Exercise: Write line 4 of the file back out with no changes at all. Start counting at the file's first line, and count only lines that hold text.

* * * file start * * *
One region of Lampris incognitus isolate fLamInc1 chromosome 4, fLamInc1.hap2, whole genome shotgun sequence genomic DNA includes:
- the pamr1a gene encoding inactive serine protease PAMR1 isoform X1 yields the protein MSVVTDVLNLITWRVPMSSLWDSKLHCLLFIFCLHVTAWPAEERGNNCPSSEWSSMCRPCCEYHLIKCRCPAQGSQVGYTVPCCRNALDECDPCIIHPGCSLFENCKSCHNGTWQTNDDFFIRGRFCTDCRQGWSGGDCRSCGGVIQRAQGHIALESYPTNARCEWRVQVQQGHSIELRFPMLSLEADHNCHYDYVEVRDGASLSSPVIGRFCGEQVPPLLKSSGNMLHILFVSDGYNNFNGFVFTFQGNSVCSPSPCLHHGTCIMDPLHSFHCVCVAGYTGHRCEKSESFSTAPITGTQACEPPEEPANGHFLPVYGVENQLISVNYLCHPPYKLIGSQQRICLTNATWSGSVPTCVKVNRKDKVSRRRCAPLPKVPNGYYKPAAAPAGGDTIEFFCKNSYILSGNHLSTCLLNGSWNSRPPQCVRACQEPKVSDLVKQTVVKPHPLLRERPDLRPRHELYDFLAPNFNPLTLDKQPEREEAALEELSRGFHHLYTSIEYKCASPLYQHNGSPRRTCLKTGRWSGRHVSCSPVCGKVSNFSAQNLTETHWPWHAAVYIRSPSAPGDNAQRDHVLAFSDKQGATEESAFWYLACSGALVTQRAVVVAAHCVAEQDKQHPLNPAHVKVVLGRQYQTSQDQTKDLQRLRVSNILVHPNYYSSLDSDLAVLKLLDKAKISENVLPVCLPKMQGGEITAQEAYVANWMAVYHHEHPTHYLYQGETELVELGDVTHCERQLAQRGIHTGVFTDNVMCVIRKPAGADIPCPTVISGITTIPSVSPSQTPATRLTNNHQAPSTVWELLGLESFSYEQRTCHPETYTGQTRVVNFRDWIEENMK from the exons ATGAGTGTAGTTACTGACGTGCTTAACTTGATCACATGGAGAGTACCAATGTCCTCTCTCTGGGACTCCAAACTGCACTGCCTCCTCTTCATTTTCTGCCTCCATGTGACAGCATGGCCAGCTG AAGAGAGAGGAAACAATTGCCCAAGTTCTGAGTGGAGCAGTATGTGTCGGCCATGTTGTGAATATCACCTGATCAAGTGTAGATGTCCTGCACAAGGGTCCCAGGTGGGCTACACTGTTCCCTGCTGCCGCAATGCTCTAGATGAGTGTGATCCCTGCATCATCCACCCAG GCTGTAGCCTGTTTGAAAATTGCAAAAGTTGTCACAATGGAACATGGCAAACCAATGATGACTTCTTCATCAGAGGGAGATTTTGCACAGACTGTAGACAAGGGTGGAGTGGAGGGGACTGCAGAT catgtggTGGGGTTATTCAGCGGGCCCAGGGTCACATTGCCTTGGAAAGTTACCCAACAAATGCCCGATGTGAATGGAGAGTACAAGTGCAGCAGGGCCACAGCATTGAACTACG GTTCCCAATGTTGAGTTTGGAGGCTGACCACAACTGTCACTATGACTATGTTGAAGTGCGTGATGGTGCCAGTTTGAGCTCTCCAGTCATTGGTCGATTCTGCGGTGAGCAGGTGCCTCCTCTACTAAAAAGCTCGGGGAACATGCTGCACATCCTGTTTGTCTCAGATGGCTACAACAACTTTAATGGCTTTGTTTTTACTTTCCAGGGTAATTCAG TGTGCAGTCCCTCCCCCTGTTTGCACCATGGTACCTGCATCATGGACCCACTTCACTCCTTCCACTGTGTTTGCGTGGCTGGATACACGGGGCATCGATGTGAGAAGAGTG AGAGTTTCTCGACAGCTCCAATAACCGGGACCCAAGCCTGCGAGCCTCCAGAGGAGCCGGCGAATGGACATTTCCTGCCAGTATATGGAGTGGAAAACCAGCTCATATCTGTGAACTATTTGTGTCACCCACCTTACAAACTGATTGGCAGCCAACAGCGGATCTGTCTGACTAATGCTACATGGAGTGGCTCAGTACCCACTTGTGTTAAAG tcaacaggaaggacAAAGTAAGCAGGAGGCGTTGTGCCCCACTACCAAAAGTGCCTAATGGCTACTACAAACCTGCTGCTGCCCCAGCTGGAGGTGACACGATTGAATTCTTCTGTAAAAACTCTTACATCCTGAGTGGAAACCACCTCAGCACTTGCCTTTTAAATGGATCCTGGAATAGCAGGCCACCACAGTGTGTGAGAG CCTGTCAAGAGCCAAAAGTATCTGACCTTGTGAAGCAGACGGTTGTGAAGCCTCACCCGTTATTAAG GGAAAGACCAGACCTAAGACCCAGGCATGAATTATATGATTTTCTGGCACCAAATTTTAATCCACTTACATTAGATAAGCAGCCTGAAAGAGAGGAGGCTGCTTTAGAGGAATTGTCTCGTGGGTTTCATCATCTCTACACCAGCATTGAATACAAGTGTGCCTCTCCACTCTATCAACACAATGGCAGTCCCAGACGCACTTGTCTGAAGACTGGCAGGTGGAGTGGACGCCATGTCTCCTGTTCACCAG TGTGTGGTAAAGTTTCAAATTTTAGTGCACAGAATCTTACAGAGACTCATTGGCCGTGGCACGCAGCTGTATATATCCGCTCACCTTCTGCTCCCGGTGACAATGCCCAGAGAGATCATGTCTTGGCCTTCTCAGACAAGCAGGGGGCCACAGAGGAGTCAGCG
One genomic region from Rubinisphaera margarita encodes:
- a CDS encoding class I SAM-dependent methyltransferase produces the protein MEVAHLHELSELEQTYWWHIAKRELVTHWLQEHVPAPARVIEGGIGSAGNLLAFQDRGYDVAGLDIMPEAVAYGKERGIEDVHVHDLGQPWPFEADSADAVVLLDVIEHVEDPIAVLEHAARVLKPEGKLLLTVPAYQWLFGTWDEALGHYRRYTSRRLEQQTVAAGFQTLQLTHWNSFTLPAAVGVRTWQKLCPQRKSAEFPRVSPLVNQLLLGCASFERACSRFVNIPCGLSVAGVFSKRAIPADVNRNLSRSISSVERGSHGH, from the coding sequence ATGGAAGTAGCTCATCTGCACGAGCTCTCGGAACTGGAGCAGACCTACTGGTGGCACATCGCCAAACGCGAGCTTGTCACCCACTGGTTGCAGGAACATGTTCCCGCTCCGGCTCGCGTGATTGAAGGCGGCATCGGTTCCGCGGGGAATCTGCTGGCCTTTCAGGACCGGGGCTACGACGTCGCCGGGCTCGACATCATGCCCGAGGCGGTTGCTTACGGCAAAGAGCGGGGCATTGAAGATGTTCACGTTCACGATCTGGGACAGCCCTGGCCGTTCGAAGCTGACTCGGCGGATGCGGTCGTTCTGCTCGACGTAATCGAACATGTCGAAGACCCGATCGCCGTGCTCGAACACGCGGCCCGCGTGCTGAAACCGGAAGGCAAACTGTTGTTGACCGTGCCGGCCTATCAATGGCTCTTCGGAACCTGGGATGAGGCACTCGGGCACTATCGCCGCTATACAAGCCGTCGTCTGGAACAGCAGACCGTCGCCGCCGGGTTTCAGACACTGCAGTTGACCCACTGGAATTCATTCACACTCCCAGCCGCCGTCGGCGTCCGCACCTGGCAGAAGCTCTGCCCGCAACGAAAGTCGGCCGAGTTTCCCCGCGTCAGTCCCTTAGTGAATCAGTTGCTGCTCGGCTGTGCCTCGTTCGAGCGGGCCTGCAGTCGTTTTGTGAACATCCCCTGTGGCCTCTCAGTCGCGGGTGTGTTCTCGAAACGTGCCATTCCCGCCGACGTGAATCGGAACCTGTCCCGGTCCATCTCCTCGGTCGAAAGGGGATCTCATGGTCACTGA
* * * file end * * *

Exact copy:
- a CDS encoding class I SAM-dependent methyltransferase produces the protein MEVAHLHELSELEQTYWWHIAKRELVTHWLQEHVPAPARVIEGGIGSAGNLLAFQDRGYDVAGLDIMPEAVAYGKERGIEDVHVHDLGQPWPFEADSADAVVLLDVIEHVEDPIAVLEHAARVLKPEGKLLLTVPAYQWLFGTWDEALGHYRRYTSRRLEQQTVAAGFQTLQLTHWNSFTLPAAVGVRTWQKLCPQRKSAEFPRVSPLVNQLLLGCASFERACSRFVNIPCGLSVAGVFSKRAIPADVNRNLSRSISSVERGSHGH, from the coding sequence ATGGAAGTAGCTCATCTGCACGAGCTCTCGGAACTGGAGCAGACCTACTGGTGGCACATCGCCAAACGCGAGCTTGTCACCCACTGGTTGCAGGAACATGTTCCCGCTCCGGCTCGCGTGATTGAAGGCGGCATCGGTTCCGCGGGGAATCTGCTGGCCTTTCAGGACCGGGGCTACGACGTCGCCGGGCTCGACATCATGCCCGAGGCGGTTGCTTACGGCAAAGAGCGGGGCATTGAAGATGTTCACGTTCACGATCTGGGACAGCCCTGGCCGTTCGAAGCTGACTCGGCGGATGCGGTCGTTCTGCTCGACGTAATCGAACATGTCGAAGACCCGATCGCCGTGCTCGAACACGCGGCCCGCGTGCTGAAACCGGAAGGCAAACTGTTGTTGACCGTGCCGGCCTATCAATGGCTCTTCGGAACCTGGGATGAGGCACTCGGGCACTATCGCCGCTATACAAGCCGTCGTCTGGAACAGCAGACCGTCGCCGCCGGGTTTCAGACACTGCAGTTGACCCACTGGAATTCATTCACACTCCCAGCCGCCGTCGGCGTCCGCACCTGGCAGAAGCTCTGCCCGCAACGAAAGTCGGCCGAGTTTCCCCGCGTCAGTCCCTTAGTGAATCAGTTGCTGCTCGGCTGTGCCTCGTTCGAGCGGGCCTGCAGTCGTTTTGTGAACATCCCCTGTGGCCTCTCAGTCGCGGGTGTGTTCTCGAAACGTGCCATTCCCGCCGACGTGAATCGGAACCTGTCCCGGTCCATCTCCTCGGTCGAAAGGGGATCTCATGGTCACTGA